Today was a bittersweet happy. My mother just returned home from the hospital after a month long stay. She cannot and does not speak much. She’s learning to walk again. She seemed so sad when I first arrived at her house. But she took one look at my son and she smiled. He said “hi” to his grandma, and she said “hi” back, one of the very few words we got from her today.
Later, the physical therapist arrived. He works mostly with stroke patients and is known for the amazing rehabilitation he performs. He also runs his business two doors down from our law office. As a favor to me, he came to my mother’s house to evaluate her.
He was full of energy and positivity. He motivated my mom. He got her to stand. His 6 foot 2 inch muscular frame held her tiny 4 foot 9 inch body up and told her she was dancing. With help to guide her and use of a walker, today she took many steps. He said she is strong. He will have her walking again. He smiled, “danced” and flirted with her. And she laughed and helped. She exercised on her own. With a smile.
All the while, my son waited patiently with my husband in his grandparents’ living room. He knew grandma was getting help. He knew she was home from the hospital. He was so well behaved. So good. Taking it all in, I think he knows of the tension in the air. For the two hours we were in the house, he asked to leave only once, and that was right at the end.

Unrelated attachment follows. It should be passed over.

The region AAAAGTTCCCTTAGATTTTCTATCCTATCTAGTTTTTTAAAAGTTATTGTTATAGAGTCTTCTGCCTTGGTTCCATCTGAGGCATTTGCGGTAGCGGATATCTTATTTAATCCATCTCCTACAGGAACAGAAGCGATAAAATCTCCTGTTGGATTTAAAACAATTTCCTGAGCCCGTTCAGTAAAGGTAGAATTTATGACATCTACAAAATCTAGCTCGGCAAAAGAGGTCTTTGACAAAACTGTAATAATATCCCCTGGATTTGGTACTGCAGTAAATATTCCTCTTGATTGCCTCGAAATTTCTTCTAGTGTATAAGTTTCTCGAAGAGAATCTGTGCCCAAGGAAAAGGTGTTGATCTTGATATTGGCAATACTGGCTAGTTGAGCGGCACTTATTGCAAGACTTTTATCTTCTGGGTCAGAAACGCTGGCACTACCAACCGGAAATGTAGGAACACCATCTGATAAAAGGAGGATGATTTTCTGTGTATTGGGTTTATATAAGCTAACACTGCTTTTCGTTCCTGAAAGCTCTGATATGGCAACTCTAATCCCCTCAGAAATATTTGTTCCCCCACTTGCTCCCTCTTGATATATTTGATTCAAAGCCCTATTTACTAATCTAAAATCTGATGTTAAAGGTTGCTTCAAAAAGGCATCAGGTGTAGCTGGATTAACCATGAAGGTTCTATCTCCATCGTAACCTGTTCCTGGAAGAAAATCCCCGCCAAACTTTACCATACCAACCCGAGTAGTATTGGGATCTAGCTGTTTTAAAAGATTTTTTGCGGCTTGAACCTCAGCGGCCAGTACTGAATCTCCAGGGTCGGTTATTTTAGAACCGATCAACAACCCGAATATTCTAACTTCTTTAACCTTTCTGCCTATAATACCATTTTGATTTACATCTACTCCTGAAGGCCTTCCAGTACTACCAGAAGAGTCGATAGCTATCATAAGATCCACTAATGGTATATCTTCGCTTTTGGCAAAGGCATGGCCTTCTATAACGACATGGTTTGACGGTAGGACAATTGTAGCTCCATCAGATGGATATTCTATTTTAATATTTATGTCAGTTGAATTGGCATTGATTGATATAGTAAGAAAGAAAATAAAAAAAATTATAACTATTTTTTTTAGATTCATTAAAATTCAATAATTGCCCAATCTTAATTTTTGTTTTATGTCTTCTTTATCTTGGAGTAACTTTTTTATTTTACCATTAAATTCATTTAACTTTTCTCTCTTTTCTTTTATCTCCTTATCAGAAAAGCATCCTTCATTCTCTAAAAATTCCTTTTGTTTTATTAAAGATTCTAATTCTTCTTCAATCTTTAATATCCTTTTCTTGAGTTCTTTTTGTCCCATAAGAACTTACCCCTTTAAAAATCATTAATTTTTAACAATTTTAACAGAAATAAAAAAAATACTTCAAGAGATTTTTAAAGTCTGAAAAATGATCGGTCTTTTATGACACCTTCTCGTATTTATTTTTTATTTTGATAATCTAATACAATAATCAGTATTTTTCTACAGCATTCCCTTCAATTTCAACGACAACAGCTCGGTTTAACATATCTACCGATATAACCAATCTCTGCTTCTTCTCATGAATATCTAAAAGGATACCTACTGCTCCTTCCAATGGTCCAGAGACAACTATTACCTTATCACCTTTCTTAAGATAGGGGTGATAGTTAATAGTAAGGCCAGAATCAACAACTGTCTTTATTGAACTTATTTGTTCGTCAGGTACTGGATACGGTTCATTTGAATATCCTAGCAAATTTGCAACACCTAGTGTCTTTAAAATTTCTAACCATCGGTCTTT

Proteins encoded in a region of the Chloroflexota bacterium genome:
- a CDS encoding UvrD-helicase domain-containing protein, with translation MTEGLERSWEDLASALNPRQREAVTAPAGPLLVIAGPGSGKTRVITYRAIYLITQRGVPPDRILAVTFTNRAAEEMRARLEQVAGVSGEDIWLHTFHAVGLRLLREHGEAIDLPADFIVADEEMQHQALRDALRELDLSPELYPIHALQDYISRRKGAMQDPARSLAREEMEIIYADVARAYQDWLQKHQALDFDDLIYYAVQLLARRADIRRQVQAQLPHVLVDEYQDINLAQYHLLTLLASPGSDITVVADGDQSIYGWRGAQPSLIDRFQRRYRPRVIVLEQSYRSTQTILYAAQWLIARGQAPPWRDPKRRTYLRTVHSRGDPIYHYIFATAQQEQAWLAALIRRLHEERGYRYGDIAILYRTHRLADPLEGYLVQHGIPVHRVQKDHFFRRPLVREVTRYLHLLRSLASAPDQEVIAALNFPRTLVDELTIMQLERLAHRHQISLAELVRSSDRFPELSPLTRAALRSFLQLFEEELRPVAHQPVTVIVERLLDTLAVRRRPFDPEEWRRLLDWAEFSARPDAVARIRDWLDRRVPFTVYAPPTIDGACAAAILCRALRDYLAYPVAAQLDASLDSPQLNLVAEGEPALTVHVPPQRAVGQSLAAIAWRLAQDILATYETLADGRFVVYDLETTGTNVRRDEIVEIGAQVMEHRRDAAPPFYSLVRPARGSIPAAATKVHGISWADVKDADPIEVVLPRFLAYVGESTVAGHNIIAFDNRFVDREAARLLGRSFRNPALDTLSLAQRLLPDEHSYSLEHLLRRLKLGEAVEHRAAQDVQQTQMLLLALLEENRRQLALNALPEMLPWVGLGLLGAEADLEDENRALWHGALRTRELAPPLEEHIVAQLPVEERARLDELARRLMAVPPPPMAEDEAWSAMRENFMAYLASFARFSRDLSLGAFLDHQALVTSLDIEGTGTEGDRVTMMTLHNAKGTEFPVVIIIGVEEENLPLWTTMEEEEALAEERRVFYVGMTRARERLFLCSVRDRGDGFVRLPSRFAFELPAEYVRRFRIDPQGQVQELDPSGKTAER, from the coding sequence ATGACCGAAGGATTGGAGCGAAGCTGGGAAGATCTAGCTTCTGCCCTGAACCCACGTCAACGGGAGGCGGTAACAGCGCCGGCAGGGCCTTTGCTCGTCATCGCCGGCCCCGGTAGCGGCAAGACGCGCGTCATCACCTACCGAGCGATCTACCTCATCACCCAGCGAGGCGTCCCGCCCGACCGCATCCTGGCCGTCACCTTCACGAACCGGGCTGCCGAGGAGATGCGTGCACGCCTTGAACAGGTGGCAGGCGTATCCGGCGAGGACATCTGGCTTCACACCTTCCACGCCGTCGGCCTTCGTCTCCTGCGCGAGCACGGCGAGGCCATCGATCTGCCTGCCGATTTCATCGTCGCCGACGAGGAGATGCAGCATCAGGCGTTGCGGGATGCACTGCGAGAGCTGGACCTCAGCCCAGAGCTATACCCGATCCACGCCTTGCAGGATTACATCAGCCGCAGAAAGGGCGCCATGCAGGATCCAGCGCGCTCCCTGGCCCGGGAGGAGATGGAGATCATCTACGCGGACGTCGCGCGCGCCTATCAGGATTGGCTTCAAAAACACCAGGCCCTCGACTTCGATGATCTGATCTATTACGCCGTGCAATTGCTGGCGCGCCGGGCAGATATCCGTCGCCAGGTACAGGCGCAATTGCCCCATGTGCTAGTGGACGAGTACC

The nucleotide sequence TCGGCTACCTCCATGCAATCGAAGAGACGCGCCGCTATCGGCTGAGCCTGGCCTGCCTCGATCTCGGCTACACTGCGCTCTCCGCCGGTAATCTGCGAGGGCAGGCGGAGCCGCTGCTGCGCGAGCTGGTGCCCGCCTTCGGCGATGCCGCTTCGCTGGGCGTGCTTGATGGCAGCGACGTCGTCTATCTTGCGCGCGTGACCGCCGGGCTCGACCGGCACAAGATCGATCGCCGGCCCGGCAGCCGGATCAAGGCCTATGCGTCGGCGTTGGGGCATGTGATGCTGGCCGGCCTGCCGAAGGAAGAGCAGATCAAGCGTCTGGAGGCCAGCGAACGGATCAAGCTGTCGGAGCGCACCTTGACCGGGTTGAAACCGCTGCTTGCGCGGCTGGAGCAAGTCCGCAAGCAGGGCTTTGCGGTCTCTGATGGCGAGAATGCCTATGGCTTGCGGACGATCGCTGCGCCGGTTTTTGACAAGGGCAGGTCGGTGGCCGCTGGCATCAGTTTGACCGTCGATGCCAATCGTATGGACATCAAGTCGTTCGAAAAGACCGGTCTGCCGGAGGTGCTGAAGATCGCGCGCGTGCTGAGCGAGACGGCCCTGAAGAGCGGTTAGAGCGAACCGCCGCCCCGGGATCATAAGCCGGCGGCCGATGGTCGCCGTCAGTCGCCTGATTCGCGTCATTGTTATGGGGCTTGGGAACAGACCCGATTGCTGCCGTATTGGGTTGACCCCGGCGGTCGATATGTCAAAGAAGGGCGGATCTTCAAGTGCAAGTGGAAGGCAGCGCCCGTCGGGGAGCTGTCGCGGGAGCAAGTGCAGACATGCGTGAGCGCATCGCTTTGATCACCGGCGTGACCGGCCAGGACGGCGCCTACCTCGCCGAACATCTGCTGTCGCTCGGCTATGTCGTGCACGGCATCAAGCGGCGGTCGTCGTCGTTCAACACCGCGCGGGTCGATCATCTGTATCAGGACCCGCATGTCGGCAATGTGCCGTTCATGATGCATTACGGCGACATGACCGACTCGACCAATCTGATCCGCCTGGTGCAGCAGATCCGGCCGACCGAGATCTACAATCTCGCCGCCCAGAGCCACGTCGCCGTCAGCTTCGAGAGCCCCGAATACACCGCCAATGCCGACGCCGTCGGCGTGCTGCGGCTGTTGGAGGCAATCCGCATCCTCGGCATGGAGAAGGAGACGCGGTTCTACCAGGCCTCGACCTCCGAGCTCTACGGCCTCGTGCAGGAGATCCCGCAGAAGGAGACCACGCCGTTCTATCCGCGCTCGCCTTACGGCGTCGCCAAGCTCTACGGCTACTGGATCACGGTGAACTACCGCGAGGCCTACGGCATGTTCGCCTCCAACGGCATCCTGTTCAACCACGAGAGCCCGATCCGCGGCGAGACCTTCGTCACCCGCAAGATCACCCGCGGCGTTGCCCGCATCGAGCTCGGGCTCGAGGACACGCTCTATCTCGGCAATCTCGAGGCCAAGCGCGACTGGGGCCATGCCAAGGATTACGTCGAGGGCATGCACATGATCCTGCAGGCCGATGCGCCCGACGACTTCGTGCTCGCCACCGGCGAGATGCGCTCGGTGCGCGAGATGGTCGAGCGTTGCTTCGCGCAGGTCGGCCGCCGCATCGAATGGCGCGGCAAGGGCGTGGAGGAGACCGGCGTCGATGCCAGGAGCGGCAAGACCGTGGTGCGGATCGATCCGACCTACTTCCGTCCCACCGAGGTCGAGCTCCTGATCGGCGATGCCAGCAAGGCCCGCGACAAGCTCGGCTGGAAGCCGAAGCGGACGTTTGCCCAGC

The laughter was good. It was real and signaled so much more than words. It signaled that my mom has a spark in her that despite all that’s happened she will fight back for happiness. This gives my father and me hope.
On our way out the door after therapy had ended, my little boy said goodbye and that he loved his grandma. She said “I love you too.” The other few words.
Once home, my little boy rode his bike which we saw he has outgrown since last summer. Riding back and forth across the driveway, he was alternating between control and falling over, even with training wheels. He needed guidance, as he rode, from his dad and me. We helped him across his path, while giving him room to grow stronger. He smiled and laughed.
Both my mom and my son have need for help right now in their different stages of life, each facing their own disabilities. They both share the need for speech and occupational therapy now. At either end of the path of life, I see how disabilities are not really different. How they affect the human spirit. Despite the struggles, there is laughter, love and strength.
And so here I sit in between the two, learning from both. To love each day. To find good and nourish it. To bestow reasons for laughter. To nurture, and simultaneously, to push those who need it to find their strength. To understand that in the end, you should live life to its fullest every day.
Life, no matter the disability, is a beautiful gift that should be spent with, at least, a sprinkle of happy every single day. Dance, no matter your ability. If nothing else, it will yield a simple laugh. A laugh that can keep the fire going within your soul.